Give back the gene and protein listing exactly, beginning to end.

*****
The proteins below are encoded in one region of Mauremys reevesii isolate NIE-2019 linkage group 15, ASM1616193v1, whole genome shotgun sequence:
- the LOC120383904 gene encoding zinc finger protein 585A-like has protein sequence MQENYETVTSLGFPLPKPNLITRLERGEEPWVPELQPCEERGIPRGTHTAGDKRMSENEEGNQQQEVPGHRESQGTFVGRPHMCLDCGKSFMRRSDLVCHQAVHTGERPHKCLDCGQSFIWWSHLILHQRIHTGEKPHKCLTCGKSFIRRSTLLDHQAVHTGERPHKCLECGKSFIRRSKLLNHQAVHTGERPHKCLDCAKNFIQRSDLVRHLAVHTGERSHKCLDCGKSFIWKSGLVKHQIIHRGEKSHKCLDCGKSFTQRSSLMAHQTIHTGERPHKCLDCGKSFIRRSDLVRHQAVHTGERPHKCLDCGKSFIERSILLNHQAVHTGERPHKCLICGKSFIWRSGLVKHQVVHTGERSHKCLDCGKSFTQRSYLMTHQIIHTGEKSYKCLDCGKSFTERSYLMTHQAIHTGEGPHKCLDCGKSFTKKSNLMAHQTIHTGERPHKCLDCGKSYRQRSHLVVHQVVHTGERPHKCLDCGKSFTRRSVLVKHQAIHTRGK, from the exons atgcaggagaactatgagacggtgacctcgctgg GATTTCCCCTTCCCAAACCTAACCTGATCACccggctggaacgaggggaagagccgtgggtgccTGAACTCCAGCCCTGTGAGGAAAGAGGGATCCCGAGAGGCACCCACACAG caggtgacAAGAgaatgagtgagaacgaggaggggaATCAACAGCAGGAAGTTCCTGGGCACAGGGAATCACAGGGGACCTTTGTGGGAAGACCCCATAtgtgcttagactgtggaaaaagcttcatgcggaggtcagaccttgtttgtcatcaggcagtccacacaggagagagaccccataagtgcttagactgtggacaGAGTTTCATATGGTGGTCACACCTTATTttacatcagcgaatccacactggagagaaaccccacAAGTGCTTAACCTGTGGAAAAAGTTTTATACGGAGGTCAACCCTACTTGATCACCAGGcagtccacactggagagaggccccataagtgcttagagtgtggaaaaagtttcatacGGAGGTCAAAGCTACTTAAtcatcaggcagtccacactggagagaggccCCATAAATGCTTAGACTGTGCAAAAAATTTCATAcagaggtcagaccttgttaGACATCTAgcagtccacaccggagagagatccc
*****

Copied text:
The proteins below are encoded in one region of Mauremys reevesii isolate NIE-2019 linkage group 15, ASM1616193v1, whole genome shotgun sequence:
- the LOC120383904 gene encoding zinc finger protein 585A-like has protein sequence MQENYETVTSLGFPLPKPNLITRLERGEEPWVPELQPCEERGIPRGTHTAGDKRMSENEEGNQQQEVPGHRESQGTFVGRPHMCLDCGKSFMRRSDLVCHQAVHTGERPHKCLDCGQSFIWWSHLILHQRIHTGEKPHKCLTCGKSFIRRSTLLDHQAVHTGERPHKCLECGKSFIRRSKLLNHQAVHTGERPHKCLDCAKNFIQRSDLVRHLAVHTGERSHKCLDCGKSFIWKSGLVKHQIIHRGEKSHKCLDCGKSFTQRSSLMAHQTIHTGERPHKCLDCGKSFIRRSDLVRHQAVHTGERPHKCLDCGKSFIERSILLNHQAVHTGERPHKCLICGKSFIWRSGLVKHQVVHTGERSHKCLDCGKSFTQRSYLMTHQIIHTGEKSYKCLDCGKSFTERSYLMTHQAIHTGEGPHKCLDCGKSFTKKSNLMAHQTIHTGERPHKCLDCGKSYRQRSHLVVHQVVHTGERPHKCLDCGKSFTRRSVLVKHQAIHTRGK, from the exons atgcaggagaactatgagacggtgacctcgctgg GATTTCCCCTTCCCAAACCTAACCTGATCACccggctggaacgaggggaagagccgtgggtgccTGAACTCCAGCCCTGTGAGGAAAGAGGGATCCCGAGAGGCACCCACACAG caggtgacAAGAgaatgagtgagaacgaggaggggaATCAACAGCAGGAAGTTCCTGGGCACAGGGAATCACAGGGGACCTTTGTGGGAAGACCCCATAtgtgcttagactgtggaaaaagcttcatgcggaggtcagaccttgtttgtcatcaggcagtccacacaggagagagaccccataagtgcttagactgtggacaGAGTTTCATATGGTGGTCACACCTTATTttacatcagcgaatccacactggagagaaaccccacAAGTGCTTAACCTGTGGAAAAAGTTTTATACGGAGGTCAACCCTACTTGATCACCAGGcagtccacactggagagaggccccataagtgcttagagtgtggaaaaagtttcatacGGAGGTCAAAGCTACTTAAtcatcaggcagtccacactggagagaggccCCATAAATGCTTAGACTGTGCAAAAAATTTCATAcagaggtcagaccttgttaGACATCTAgcagtccacaccggagagagatccc